The Burbank Historical Society celebrated their Member Appreciation Day on Saturday, July 16.
The three-hour afternoon party took place at the society’s museum, which was founded in 1973 by Mary Jane Strickland in partnership with supporters like Gordon R. Howard. Critically-acclaimed musician “Rat Pack Ricky” Medlin entertained the crowd and performed a setlist of Golden Age songs while attendees ate food from What-A-Dog, plus treats like popcorn, ice cream, and cotton candy. A free opportunity raffle was conducted, for which prizes such as Burbank illustrations by artist Ron Regalado and a signed copy of She Persisted in Sports by writer and advocate Chelsea Clinton were up for grabs. These prizes were secured by Sue Baldaseroni, who was the chairperson of the festivities.
Don Baldaseroni is the current Burbank Historical Society President and leads their board of directors, which is presently made up of 15 contributors. All volunteers at the museum, he stated, are unpaid in their positions and dedicate their time “just for the honor of doing it.” The gathering provides a chance to express gratitude to these workers, as well as the additional nearly 700 financial donors who consistently do their part in supporting the location.
“Every year people donate, or they just renew a book subscription, but they don’t get anything out of it,” Baldaseroni said. “Here, we’re giving it back to them just to say thank you.”
Another board member is Gary Sutliff, who has been involved with the museum for around 40 years. He calls the Burbank Historical Society “Burbank’s best-kept secret,” and he was instrumental in creating many displays of the museum. One of his favorite areas of the building is Kong’s Speed Shop, which showcases various pieces of memorabilia from players in the hot rod and racing industry. This includes keepsakes from the Burbank Road Kings, who have been members of the Burbank Historical Society since its inception and have given over $20,000 to the museum thus far.
The speed shop setup is named after a close companion of Sutliff’s, the late Kong Jackson, who was a well-known local ignition specialist. Numerous relics Sutliff has helped incorporate at this exhibit are reflective of his own Burbank memories and have made his service to the museum a gratifying undertaking.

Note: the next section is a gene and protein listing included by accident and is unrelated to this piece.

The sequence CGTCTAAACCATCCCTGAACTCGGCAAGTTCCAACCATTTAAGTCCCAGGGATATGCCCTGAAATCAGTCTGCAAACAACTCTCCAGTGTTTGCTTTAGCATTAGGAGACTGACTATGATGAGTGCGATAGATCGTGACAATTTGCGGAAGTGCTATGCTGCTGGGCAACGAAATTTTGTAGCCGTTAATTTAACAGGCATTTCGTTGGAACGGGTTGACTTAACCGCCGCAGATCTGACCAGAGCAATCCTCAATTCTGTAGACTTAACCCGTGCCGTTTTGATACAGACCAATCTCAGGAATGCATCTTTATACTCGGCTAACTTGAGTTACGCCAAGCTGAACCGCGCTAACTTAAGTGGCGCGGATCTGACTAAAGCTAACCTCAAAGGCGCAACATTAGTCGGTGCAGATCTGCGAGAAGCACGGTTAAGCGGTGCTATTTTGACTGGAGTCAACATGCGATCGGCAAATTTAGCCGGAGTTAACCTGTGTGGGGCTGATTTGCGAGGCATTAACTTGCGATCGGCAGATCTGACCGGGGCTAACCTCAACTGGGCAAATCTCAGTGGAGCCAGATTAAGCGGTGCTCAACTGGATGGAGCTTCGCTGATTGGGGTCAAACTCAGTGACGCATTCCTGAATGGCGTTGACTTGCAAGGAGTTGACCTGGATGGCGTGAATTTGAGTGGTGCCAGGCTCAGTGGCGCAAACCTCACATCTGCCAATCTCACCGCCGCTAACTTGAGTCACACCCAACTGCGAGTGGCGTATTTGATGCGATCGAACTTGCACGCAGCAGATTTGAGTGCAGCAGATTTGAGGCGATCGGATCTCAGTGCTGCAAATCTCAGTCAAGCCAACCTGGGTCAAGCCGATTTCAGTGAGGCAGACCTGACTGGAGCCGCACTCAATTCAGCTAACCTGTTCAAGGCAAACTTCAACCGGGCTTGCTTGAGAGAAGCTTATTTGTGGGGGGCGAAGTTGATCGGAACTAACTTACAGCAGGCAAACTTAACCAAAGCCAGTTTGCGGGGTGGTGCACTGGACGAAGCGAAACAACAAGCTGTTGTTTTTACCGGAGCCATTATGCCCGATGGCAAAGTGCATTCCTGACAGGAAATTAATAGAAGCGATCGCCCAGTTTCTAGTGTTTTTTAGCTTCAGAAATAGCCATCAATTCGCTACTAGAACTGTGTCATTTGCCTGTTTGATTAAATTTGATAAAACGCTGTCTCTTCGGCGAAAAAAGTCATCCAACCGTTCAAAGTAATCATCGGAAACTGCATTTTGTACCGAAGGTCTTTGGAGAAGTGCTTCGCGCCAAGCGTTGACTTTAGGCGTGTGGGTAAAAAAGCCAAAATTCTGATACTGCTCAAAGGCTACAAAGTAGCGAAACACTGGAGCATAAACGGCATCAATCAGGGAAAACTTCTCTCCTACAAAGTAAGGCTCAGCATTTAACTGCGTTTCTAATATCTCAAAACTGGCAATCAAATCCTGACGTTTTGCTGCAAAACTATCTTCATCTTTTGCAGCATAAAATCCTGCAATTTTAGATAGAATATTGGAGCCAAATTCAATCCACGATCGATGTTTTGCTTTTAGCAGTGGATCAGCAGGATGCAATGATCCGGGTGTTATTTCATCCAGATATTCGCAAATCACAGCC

“It’s just been a labor of love,” Sutliff said. “It’s something I enjoy doing.”
Local dignitaries Burbank City Councilmember Sharon Springer and State Senator Anthony Portantino were in attendance at the celebration. Springer stated her joy in supporting an institution that honors Burbank’s past and sets the standard for the city’s future goals.
“It’s a wonderful community event and a celebration of Burbank history,” Springer said of Member Appreciation Day. “I think it’s a connection to where we were and an inspiration to where we want to go.”
Portantino, who recently became a Burbank resident, likewise visited with Burbank Historical Society members and addressed the crowd with a greeting upon his arrival. During the ceremony, Portantino touched upon his admiration for volunteers who continue to make the educational and enjoyable experience of the museum possible.
“I’ve always had an appreciation of the history of this community,” Portantino said. “It’s one of those legendary places that has made California what it is, and to have a group of folks dedicated to preserving local history, California history, and Burbank history, that’s an honorable pursuit. I’m happy to be able to be here and say thank you to all the volunteers and everybody who makes it happen.”
The goal of the Burbank Historical Society Board of Directors is to reach a total of about 22 members. As they approach their 50th-anniversary celebration in 2023, Sutliff says he and fellow board participants hope the next generation of Burbankians will soon become more active in preserving the city’s history.
“We’d like to see more young people involved and kind of taking over,” Sutliff said.
Some recently-added items at the museum are a neon purple and gold Road Kings sign donated by the Tadlock family in honor of Larry Tadlock, the Invincible Morris fire hose nozzle, and an LAPD 2022 Car Show award from Jim Nicholson, and a Magnolia Theatre ticket booth display. The booth is a tribute to a Burbank movie house that opened in October 1940 and was later closed in 1979 when the land was sold to Barbra Streisand, who created a recording space, Evergreen Studios, in its place.
Many locals may recognize the Mentzer house, a blue Victorian structure on Olive Avenue that serves as just one section of the museum. A larger space is the Gordon R. Howard complex, which sits behind the Mentzer building and contains a majority of the donated Burbank collectibles that are presented to the public.
Although Baldaseroni has been a member at the Burbank Historical Society for over two decades, he consistently finds new and exciting information about the city at both locations.
“It’s a 20,000 square foot building, and it has so much history,” Baldaseroni said. “After 22 years, I walk around and go, ‘I don’t remember that,’ and I read it. It’s a constant learning experience.”
The Burbank Historical Society receives utility funding from the City of Burbank in addition to the efforts of volunteer staff members. This Member Appreciation Day not only reflected the enduring importance the site holds in the city but also acknowledged how members of the community are deserving of credit for the museum’s longevity.
“The city provides the electricity and the water, and we’re very appreciative of that,” Sutliff said. “But the rest of this is all done by volunteers, who you see here today. These are all people who have volunteered in one way or another [to] the success of this museum.”
To learn more about the Burbank Historical Society and Gordon R. Howard Museum, visit its site here.